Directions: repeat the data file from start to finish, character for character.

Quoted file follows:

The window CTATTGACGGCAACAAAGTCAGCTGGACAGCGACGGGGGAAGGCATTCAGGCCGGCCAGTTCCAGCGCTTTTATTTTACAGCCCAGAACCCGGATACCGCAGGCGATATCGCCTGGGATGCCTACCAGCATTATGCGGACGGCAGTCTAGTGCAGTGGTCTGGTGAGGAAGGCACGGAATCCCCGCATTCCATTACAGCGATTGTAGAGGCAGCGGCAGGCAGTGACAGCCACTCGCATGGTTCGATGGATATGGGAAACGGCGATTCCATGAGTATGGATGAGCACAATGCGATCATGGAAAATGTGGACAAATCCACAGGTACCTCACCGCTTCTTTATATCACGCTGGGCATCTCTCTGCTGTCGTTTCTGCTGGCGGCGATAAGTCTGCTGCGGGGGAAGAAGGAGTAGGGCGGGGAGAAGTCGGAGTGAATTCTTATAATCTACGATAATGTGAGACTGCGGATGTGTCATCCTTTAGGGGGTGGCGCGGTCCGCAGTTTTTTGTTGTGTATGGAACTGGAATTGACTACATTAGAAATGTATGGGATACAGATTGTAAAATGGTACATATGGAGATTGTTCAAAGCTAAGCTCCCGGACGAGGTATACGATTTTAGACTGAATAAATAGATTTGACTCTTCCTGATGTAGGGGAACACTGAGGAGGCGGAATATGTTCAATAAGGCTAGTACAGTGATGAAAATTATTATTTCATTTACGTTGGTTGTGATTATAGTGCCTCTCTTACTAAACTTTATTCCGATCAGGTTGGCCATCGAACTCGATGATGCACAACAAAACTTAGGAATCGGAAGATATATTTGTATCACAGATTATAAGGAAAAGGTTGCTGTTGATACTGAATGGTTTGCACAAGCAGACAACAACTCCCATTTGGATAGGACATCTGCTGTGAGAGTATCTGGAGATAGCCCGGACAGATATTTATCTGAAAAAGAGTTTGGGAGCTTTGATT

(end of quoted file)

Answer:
The window CTATTGACGGCAACAAAGTCAGCTGGACAGCGACGGGGGAAGGCATTCAGGCCGGCCAGTTCCAGCGCTTTTATTTTACAGCCCAGAACCCGGATACCGCAGGCGATATCGCCTGGGATGCCTACCAGCATTATGCGGACGGCAGTCTAGTGCAGTGGTCTGGTGAGGAAGGCACGGAATCCCCGCATTCCATTACAGCGATTGTAGAGGCAGCGGCAGGCAGTGACAGCCACTCGCATGGTTCGATGGATATGGGAAACGGCGATTCCATGAGTATGGATGAGCACAATGCGATCATGGAAAATGTGGACAAATCCACAGGTACCTCACCGCTTCTTTATATCACGCTGGGCATCTCTCTGCTGTCGTTTCTGCTGGCGGCGATAAGTCTGCTGCGGGGGAAGAAGGAGTAGGGCGGGGAGAAGTCGGAGTGAATTCTTATAATCTACGATAATGTGAGACTGCGGATGTGTCATCCTTTAGGGGGTGGCGCGGTCCGCAGTTTTTTGTTGTGTATGGAACTGGAATTGACTACATTAGAAATGTATGGGATACAGATTGTAAAATGGTACATATGGAGATTGTTCAAAGCTAAGCTCCCGGACGAGGTATACGATTTTAGACTGAATAAATAGATTTGACTCTTCCTGATGTAGGGGAACACTGAGGAGGCGGAATATGTTCAATAAGGCTAGTACAGTGATGAAAATTATTATTTCATTTACGTTGGTTGTGATTATAGTGCCTCTCTTACTAAACTTTATTCCGATCAGGTTGGCCATCGAACTCGATGATGCACAACAAAACTTAGGAATCGGAAGATATATTTGTATCACAGATTATAAGGAAAAGGTTGCTGTTGATACTGAATGGTTTGCACAAGCAGACAACAACTCCCATTTGGATAGGACATCTGCTGTGAGAGTATCTGGAGATAGCCCGGACAGATATTTATCTGAAAAAGAGTTTGGGAGCTTTGATT